Sea changes: whales, krill and human exploitation

Sascha Hooker on three books tackling challenges faced by oceans and marine life.
Sascha Hooker is a reader in the Sea Mammal Research Unit of the Scottish Oceans Institute at the University of St Andrews, UK.

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A large aggregation of Sperm whales (Physeter macrocephalus) engaged in social activity while swimming together.

Sperm whales (Physeter macrocephalus) socialize in the Indian Ocean. Credit: Tony Wu/

Spying on Whales: The Past, Present, and Future of Earth’s Most Awesome Creatures Nick Pyenson Viking (2018)

The Curious Life of Krill: A Conservation Story from the Bottom of the World Stephen Nicol Island (2018)

Orca: How We Came to Know and Love the Ocean’s Greatest Predator Jason M. Colby Oxford University Press (2018)

They cover more than two-thirds of Earth’s surface, support much of its biodiversity, produce more than 50% of planetary oxygen and absorb 20–35% of human-created carbon dioxide emissions. Oceans were once considered boundless resources, yet, by 1983, pioneering whale conservationists Stephen Leatherwood and Randall Reeves were writing in The Sierra Club Handbook of Whales and Dolphins that “the seas are by no means dead, but they are unquestionably less alive than they were when humanity discovered them”.

Ecological connections between species form a tangled web. Intentional perturbations can lead to unintended consequences, or even shift an ecosystem from one state into another. With the human population soaring towards 8 billion — consuming, polluting and emitting as it grows — oceans face unprecedented challenges, as do their denizens. Nearly 3 million whales were killed in the twentieth century; the animals must now negotiate hazards such as ship strikes and noise. And global harvests of ocean fish by humans have hit 1 trillion a year.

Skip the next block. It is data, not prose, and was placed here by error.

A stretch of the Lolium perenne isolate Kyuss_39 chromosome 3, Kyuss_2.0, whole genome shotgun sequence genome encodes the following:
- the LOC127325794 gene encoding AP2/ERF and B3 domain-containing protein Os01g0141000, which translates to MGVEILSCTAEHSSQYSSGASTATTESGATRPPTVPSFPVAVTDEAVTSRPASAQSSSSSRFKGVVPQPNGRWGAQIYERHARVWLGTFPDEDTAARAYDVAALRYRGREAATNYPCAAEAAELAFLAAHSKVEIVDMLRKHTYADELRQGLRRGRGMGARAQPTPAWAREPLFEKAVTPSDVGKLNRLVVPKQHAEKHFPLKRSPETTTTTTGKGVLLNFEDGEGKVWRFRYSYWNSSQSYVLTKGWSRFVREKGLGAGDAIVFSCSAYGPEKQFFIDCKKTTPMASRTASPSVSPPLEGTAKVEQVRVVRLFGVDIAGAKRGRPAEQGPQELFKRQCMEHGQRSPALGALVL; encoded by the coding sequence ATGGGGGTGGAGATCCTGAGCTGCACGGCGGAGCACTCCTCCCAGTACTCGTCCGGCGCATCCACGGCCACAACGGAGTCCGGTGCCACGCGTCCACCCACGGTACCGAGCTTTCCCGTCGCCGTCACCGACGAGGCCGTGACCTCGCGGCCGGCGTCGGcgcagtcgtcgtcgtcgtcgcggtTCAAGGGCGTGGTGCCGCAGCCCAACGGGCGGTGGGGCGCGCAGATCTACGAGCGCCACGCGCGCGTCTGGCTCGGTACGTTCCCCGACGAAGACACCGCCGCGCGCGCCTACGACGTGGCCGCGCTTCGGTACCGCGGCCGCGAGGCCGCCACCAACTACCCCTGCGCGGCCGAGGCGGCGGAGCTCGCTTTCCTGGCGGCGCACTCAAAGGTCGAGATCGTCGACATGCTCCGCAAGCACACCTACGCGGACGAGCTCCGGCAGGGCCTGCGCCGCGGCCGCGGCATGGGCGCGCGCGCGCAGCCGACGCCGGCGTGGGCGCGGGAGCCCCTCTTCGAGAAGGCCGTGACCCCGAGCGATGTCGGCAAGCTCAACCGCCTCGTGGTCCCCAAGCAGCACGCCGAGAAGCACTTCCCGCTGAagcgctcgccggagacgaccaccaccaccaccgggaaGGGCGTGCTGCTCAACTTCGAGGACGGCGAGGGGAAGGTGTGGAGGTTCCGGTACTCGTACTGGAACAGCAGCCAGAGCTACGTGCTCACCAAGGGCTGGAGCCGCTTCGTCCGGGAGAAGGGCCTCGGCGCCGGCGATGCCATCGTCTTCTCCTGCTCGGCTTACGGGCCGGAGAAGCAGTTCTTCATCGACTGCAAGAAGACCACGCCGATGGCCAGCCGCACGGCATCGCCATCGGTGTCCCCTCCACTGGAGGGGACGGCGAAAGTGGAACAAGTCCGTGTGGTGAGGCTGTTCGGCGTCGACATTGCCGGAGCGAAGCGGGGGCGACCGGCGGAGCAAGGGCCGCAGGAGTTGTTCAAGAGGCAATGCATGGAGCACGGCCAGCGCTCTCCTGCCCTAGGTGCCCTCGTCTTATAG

Now, three books — by palaeobiologist Nick Pyenson, eminent krill scientist Stephen Nicol and historian Jason Colby — explore oceans from the perspectives of whales and krill across palaeontological, decadal and even annual timescales. They examine the evolutionary history and ecology that led to today’s ecosystems, and provide insights into ocean-resource management and how changing public sentiment influences the politics behind this.

Pyenson’s Spying on Whales is a palaeontological howdunnit embedded in a travelogue devoted to chasing living and extinct whales. The author — curator of fossil marine mammals at the Smithsonian Institution in Washington DC — takes us to field sites from Antarctica to Alaska. His narrative captures the excitement of suction-cup tagging of humpback whales, and of digs in Panama, seeking answers to deep questions in cetacean science. Why are today’s blue whales the largest animals ever to exist? How can past worlds with higher sea levels and more-acidic oceans inform us about the future of today’s oceans as climate change takes hold?

Pyenson likens palaeontology to astronomy for its capacity to transport us in imagination to places never experienced. At Cerro Ballena in northern Chile, he uncovers the densest fossil-whale site yet found, with bones dating to between 6 million and 9 million years ago. Once a tidal flat, the site preserved dozens of whale skeletons. Over at least four separate episodes, these whales and marine mammals unique to South America (walrus-faced whales and aquatic sloths), were probably killed en masse by harmful algal blooms.

The ethics of marine-mammal science can be fraught: research merit, benefits to the population and animal suffering must be weighed up. Many in cetacean science consider it unethical to use specimens from commercial whaling operations, arguing that it supports their continuation. Pyenson is one of few researchers today who collect data, as he puts it, at this “uncomfortable intersection”. Yet his passion for research shines through as he describes the discovery of a previously unknown sensory organ between the unfused lower jawbones of rorqual whales, which might help to coordinate the enormous biomechanics of their gulp when feeding. Clearly also a conservationist at heart, he recognizes that whaling has had much broader ecological consequences than originally imagined.